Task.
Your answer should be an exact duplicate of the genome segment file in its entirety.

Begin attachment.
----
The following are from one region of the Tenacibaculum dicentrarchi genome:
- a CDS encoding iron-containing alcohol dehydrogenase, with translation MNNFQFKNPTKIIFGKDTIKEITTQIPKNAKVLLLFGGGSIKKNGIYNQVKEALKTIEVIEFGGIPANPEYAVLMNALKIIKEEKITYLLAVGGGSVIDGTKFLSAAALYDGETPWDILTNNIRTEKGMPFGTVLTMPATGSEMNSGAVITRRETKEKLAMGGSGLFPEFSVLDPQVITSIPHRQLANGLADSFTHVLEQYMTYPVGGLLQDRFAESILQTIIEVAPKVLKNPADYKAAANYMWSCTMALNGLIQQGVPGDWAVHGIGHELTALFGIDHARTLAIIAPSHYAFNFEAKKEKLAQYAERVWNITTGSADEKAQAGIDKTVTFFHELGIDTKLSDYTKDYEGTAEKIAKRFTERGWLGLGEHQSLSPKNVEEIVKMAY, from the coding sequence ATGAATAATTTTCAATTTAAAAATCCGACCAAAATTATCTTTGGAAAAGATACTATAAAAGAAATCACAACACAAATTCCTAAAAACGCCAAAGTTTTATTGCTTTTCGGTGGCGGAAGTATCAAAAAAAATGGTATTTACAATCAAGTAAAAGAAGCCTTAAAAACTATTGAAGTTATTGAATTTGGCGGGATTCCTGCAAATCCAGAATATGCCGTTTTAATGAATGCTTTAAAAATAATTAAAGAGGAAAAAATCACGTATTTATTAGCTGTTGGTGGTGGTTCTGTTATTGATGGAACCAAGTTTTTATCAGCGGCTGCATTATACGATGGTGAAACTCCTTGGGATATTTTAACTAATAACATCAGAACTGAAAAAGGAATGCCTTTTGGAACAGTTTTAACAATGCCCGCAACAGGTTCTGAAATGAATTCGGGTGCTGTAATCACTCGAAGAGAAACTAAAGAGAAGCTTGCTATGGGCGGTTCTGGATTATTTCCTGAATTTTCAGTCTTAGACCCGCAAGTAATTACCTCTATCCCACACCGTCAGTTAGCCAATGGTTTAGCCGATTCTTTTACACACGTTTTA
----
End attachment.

The following are from one region of the Tenacibaculum dicentrarchi genome:
- a CDS encoding iron-containing alcohol dehydrogenase, with translation MNNFQFKNPTKIIFGKDTIKEITTQIPKNAKVLLLFGGGSIKKNGIYNQVKEALKTIEVIEFGGIPANPEYAVLMNALKIIKEEKITYLLAVGGGSVIDGTKFLSAAALYDGETPWDILTNNIRTEKGMPFGTVLTMPATGSEMNSGAVITRRETKEKLAMGGSGLFPEFSVLDPQVITSIPHRQLANGLADSFTHVLEQYMTYPVGGLLQDRFAESILQTIIEVAPKVLKNPADYKAAANYMWSCTMALNGLIQQGVPGDWAVHGIGHELTALFGIDHARTLAIIAPSHYAFNFEAKKEKLAQYAERVWNITTGSADEKAQAGIDKTVTFFHELGIDTKLSDYTKDYEGTAEKIAKRFTERGWLGLGEHQSLSPKNVEEIVKMAY, from the coding sequence ATGAATAATTTTCAATTTAAAAATCCGACCAAAATTATCTTTGGAAAAGATACTATAAAAGAAATCACAACACAAATTCCTAAAAACGCCAAAGTTTTATTGCTTTTCGGTGGCGGAAGTATCAAAAAAAATGGTATTTACAATCAAGTAAAAGAAGCCTTAAAAACTATTGAAGTTATTGAATTTGGCGGGATTCCTGCAAATCCAGAATATGCCGTTTTAATGAATGCTTTAAAAATAATTAAAGAGGAAAAAATCACGTATTTATTAGCTGTTGGTGGTGGTTCTGTTATTGATGGAACCAAGTTTTTATCAGCGGCTGCATTATACGATGGTGAAACTCCTTGGGATATTTTAACTAATAACATCAGAACTGAAAAAGGAATGCCTTTTGGAACAGTTTTAACAATGCCCGCAACAGGTTCTGAAATGAATTCGGGTGCTGTAATCACTCGAAGAGAAACTAAAGAGAAGCTTGCTATGGGCGGTTCTGGATTATTTCCTGAATTTTCAGTCTTAGACCCGCAAGTAATTACCTCTATCCCACACCGTCAGTTAGCCAATGGTTTAGCCGATTCTTTTACACACGTTTTA